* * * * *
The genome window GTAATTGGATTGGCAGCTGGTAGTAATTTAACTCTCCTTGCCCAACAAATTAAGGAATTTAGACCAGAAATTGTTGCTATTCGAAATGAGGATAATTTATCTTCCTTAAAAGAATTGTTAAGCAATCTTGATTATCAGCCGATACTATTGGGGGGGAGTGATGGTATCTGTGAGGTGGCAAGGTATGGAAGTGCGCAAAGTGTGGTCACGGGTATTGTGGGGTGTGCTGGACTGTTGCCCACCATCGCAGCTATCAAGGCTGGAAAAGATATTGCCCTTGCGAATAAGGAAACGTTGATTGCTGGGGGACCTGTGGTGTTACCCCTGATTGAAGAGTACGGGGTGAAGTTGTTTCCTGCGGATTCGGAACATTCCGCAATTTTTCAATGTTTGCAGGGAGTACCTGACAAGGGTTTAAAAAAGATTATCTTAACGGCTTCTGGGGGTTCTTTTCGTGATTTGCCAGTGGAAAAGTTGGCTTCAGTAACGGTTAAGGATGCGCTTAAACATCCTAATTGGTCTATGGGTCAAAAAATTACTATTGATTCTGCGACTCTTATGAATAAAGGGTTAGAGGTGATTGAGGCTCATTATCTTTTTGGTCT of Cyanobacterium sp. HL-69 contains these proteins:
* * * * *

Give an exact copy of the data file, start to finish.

The genome window GTAATTGGATTGGCAGCTGGTAGTAATTTAACTCTCCTTGCCCAACAAATTAAGGAATTTAGACCAGAAATTGTTGCTATTCGAAATGAGGATAATTTATCTTCCTTAAAAGAATTGTTAAGCAATCTTGATTATCAGCCGATACTATTGGGGGGGAGTGATGGTATCTGTGAGGTGGCAAGGTATGGAAGTGCGCAAAGTGTGGTCACGGGTATTGTGGGGTGTGCTGGACTGTTGCCCACCATCGCAGCTATCAAGGCTGGAAAAGATATTGCCCTTGCGAATAAGGAAACGTTGATTGCTGGGGGACCTGTGGTGTTACCCCTGATTGAAGAGTACGGGGTGAAGTTGTTTCCTGCGGATTCGGAACATTCCGCAATTTTTCAATGTTTGCAGGGAGTACCTGACAAGGGTTTAAAAAAGATTATCTTAACGGCTTCTGGGGGTTCTTTTCGTGATTTGCCAGTGGAAAAGTTGGCTTCAGTAACGGTTAAGGATGCGCTTAAACATCCTAATTGGTCTATGGGTCAAAAAATTACTATTGATTCTGCGACTCTTATGAATAAAGGGTTAGAGGTGATTGAGGCTCATTATCTTTTTGGTCT of Cyanobacterium sp. HL-69 contains these proteins: